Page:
The securities administration in your state is responsible for informing and protection of investors. If you have questions about an investment, contact your securities commission. You can locate your securities commission by visiting;

http://www.nasaa.org/about-us/contact-us/contact-your-regulator/

It is always a good idea to contact your securities commission before you invest.

If you have been a victim of fraudulent scheme, anywhere in the world then it’s time to real justice and recover your losses.

 FREE case analysis contact [email protected] www.globaladvocates.ch


Anatomy of a “Ponzi” Scheme

Anatomy of a “Ponzi” Scheme:

Contributed by: Lucas Trevant-Global Advocates

http://www.globaladvocates.ch

It seems most people are familiar with the phrase “Ponzi Scheme” especially after 2008 when Bernard Madoff and his investment firm, Bernard L. Madoff Investment Securities LLC, were charged by the SEC with securities fraud for a multi-billion dollar Ponzi scheme perpetuated on his firm’s clients for many years.

In Madoff’s case he appeared to be a successful securities investor.  He had been a prominent member of the securities industry throughout his career.  He served as vice-chairman of the NASD, he was a member of its board of governors, and chairman of the New York region.  He was also a member of the NASDAQ Stock Market’s board of governors and it executive committee and served as chairman of its trading commission.   Over a period of 48 years he established a significant reputation in securities trading and his clients trusted him.

What is a Ponzi scheme?     

A Ponzi scheme is an investment fraud that involves the payment of purported returns to existing investors from funds contributed by new investors.  Ponzi scheme organizers often solicit new investors by promising to invest funds in opportunities claimed to generate high returns with little or no risk.  In many Ponzi schemes, the fraudsters focus on attracting new money to make promised payments to earlier-stage investors and to use for personal expenses, instead of engaging in any legitimate investment activity.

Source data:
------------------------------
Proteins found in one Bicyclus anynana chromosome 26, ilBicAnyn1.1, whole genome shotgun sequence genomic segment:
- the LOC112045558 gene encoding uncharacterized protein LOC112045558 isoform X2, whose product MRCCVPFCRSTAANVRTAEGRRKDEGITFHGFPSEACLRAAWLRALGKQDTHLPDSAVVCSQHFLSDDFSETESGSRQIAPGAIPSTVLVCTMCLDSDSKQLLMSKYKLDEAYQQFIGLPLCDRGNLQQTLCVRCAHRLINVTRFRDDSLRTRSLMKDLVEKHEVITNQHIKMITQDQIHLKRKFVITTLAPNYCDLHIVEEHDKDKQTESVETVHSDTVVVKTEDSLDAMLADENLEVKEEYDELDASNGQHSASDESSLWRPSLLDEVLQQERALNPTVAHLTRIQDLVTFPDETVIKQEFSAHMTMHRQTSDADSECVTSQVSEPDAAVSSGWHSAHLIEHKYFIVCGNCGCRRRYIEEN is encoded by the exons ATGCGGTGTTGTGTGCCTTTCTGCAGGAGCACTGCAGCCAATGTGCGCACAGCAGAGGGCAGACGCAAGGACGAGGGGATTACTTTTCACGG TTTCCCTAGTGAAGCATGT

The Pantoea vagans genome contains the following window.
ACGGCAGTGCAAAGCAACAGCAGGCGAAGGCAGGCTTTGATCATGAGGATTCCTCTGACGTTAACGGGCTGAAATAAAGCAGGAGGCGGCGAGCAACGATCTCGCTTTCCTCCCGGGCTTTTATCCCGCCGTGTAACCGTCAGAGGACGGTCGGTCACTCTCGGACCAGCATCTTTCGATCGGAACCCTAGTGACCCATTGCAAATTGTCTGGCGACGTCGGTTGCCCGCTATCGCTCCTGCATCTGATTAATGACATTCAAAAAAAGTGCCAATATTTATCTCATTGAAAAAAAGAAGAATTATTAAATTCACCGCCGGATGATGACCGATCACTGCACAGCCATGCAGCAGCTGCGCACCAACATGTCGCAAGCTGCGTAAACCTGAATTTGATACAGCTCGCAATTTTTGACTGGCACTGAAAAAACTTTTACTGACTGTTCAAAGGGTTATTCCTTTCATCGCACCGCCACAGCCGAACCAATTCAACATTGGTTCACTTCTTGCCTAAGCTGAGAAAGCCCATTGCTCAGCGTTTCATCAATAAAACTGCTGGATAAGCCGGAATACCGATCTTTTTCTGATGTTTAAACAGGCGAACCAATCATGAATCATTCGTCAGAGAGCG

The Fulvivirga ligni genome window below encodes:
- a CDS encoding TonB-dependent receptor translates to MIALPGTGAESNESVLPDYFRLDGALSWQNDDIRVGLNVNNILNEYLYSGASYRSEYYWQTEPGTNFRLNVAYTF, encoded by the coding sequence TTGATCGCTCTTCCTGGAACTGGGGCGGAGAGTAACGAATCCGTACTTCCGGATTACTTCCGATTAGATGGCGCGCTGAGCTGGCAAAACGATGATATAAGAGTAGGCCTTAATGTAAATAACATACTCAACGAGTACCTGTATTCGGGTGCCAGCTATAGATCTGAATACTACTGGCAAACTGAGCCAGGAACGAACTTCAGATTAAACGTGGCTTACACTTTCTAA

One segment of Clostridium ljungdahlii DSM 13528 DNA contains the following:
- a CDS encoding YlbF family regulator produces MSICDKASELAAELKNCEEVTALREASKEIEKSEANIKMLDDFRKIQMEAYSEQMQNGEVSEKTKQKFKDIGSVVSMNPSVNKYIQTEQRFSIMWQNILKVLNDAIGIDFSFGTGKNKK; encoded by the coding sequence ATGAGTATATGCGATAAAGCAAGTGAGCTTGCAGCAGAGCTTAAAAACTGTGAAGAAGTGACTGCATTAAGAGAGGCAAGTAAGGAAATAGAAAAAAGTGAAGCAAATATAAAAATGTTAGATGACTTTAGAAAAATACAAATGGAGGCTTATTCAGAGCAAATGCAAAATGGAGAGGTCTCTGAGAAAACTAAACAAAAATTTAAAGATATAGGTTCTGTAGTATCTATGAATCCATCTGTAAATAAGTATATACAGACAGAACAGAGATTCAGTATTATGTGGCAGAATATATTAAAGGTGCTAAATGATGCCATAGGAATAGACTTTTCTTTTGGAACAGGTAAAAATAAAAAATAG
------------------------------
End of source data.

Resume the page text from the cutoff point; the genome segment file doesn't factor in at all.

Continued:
Why do Ponzi schemes collapse?

        With little or no legitimate earnings, the schemes require a consistent flow of money from new investors to continue.  Ponzi schemes tend to collapse when it becomes difficult to recruit new investors or when a large number of investors ask to cash out.

How did Ponzi schemes get their name?

        The schemes are named after Charles Ponzi, who duped thousands of New England residents into investing in a postage stamp speculation scheme back in the 1920s.  At a time when the annual interest rate for bank accounts was five percent, Ponzi promised investors that he could provide a 50% return in just 90 days.  Ponzi initially brought and traded a small number of international mail coupons in support of his scheme, but quickly switched to using incoming to pay off earlier investors.

What are some Ponzi scheme “red flags”?

Many Ponzi schemes share common characteristics.  Look for these warning signs:

  • High investment returns with or no risk.  Every investment carries some degree of risk, and investments yielding higher returns typically involve more risk.  Be highly suspicious of any “guaranteed” investment opportunity.
  • Overly consistent returns.  Investments tend to go up and down over time, especially those seeking high returns. Be suspect of an investment that continues to generate regular positive returns regardless of overall market conditions.
  • Unregistered investments.  Ponzi schemes typically involve investments that have not been registered with the SEC or with state regulators.  Registration is important because it provides investors with access to key information about the company’s management, products, services and finances.
  • Unlicensed sellers.  Federal and state securities laws require investment professionals and their firms to be licensed or registered.  Most Ponzi schemes involve unlicensed individuals or unregistered firms.